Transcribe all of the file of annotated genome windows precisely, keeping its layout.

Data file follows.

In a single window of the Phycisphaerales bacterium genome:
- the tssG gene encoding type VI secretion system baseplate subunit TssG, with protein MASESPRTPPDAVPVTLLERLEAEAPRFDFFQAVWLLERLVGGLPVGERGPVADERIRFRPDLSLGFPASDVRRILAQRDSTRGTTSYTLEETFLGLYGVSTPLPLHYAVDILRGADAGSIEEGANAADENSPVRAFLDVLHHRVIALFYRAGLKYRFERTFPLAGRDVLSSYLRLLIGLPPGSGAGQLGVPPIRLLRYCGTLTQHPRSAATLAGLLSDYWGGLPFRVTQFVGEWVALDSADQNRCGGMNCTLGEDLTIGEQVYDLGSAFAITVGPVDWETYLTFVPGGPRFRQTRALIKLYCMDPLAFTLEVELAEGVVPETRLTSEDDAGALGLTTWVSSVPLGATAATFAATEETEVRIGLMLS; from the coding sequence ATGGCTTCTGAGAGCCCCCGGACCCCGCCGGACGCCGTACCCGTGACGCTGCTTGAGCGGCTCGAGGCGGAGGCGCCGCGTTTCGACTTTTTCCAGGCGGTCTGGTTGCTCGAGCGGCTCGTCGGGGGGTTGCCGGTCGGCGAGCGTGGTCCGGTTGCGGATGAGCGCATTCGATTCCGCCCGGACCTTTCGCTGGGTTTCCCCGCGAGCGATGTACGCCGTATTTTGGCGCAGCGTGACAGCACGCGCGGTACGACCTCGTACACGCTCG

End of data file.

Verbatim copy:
In a single window of the Phycisphaerales bacterium genome:
- the tssG gene encoding type VI secretion system baseplate subunit TssG, with protein MASESPRTPPDAVPVTLLERLEAEAPRFDFFQAVWLLERLVGGLPVGERGPVADERIRFRPDLSLGFPASDVRRILAQRDSTRGTTSYTLEETFLGLYGVSTPLPLHYAVDILRGADAGSIEEGANAADENSPVRAFLDVLHHRVIALFYRAGLKYRFERTFPLAGRDVLSSYLRLLIGLPPGSGAGQLGVPPIRLLRYCGTLTQHPRSAATLAGLLSDYWGGLPFRVTQFVGEWVALDSADQNRCGGMNCTLGEDLTIGEQVYDLGSAFAITVGPVDWETYLTFVPGGPRFRQTRALIKLYCMDPLAFTLEVELAEGVVPETRLTSEDDAGALGLTTWVSSVPLGATAATFAATEETEVRIGLMLS; from the coding sequence ATGGCTTCTGAGAGCCCCCGGACCCCGCCGGACGCCGTACCCGTGACGCTGCTTGAGCGGCTCGAGGCGGAGGCGCCGCGTTTCGACTTTTTCCAGGCGGTCTGGTTGCTCGAGCGGCTCGTCGGGGGGTTGCCGGTCGGCGAGCGTGGTCCGGTTGCGGATGAGCGCATTCGATTCCGCCCGGACCTTTCGCTGGGTTTCCCCGCGAGCGATGTACGCCGTATTTTGGCGCAGCGTGACAGCACGCGCGGTACGACCTCGTACACGCTCG